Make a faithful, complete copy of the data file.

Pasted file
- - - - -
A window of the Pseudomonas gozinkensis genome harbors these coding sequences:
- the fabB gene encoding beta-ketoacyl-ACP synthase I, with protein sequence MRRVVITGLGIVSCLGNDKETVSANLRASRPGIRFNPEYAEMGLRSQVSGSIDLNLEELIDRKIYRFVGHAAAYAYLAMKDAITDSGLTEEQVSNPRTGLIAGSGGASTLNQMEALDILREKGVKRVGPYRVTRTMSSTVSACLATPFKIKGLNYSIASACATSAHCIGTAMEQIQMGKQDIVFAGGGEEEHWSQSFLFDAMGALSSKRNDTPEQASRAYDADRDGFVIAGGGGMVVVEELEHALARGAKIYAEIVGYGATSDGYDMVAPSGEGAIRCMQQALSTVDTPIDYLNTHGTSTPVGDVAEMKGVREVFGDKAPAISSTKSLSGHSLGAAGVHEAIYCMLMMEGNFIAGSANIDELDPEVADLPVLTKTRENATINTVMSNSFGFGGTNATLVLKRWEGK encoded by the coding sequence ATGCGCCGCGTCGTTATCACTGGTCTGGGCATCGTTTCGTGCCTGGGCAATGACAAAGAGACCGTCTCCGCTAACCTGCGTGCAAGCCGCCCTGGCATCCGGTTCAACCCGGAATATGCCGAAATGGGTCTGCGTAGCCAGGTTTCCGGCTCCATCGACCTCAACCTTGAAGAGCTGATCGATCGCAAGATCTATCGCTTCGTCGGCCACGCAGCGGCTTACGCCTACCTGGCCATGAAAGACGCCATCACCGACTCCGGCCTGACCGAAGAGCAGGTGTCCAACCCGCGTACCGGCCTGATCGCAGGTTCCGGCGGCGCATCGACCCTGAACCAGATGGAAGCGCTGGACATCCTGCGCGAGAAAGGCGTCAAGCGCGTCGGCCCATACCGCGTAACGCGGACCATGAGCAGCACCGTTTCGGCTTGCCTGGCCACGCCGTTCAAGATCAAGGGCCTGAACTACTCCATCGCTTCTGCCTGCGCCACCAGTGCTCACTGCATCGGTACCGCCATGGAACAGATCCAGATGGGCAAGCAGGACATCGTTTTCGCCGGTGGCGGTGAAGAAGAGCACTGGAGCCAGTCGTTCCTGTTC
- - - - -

A window of the Pseudomonas gozinkensis genome harbors these coding sequences:
- the fabB gene encoding beta-ketoacyl-ACP synthase I, with protein sequence MRRVVITGLGIVSCLGNDKETVSANLRASRPGIRFNPEYAEMGLRSQVSGSIDLNLEELIDRKIYRFVGHAAAYAYLAMKDAITDSGLTEEQVSNPRTGLIAGSGGASTLNQMEALDILREKGVKRVGPYRVTRTMSSTVSACLATPFKIKGLNYSIASACATSAHCIGTAMEQIQMGKQDIVFAGGGEEEHWSQSFLFDAMGALSSKRNDTPEQASRAYDADRDGFVIAGGGGMVVVEELEHALARGAKIYAEIVGYGATSDGYDMVAPSGEGAIRCMQQALSTVDTPIDYLNTHGTSTPVGDVAEMKGVREVFGDKAPAISSTKSLSGHSLGAAGVHEAIYCMLMMEGNFIAGSANIDELDPEVADLPVLTKTRENATINTVMSNSFGFGGTNATLVLKRWEGK encoded by the coding sequence ATGCGCCGCGTCGTTATCACTGGTCTGGGCATCGTTTCGTGCCTGGGCAATGACAAAGAGACCGTCTCCGCTAACCTGCGTGCAAGCCGCCCTGGCATCCGGTTCAACCCGGAATATGCCGAAATGGGTCTGCGTAGCCAGGTTTCCGGCTCCATCGACCTCAACCTTGAAGAGCTGATCGATCGCAAGATCTATCGCTTCGTCGGCCACGCAGCGGCTTACGCCTACCTGGCCATGAAAGACGCCATCACCGACTCCGGCCTGACCGAAGAGCAGGTGTCCAACCCGCGTACCGGCCTGATCGCAGGTTCCGGCGGCGCATCGACCCTGAACCAGATGGAAGCGCTGGACATCCTGCGCGAGAAAGGCGTCAAGCGCGTCGGCCCATACCGCGTAACGCGGACCATGAGCAGCACCGTTTCGGCTTGCCTGGCCACGCCGTTCAAGATCAAGGGCCTGAACTACTCCATCGCTTCTGCCTGCGCCACCAGTGCTCACTGCATCGGTACCGCCATGGAACAGATCCAGATGGGCAAGCAGGACATCGTTTTCGCCGGTGGCGGTGAAGAAGAGCACTGGAGCCAGTCGTTCCTGTTC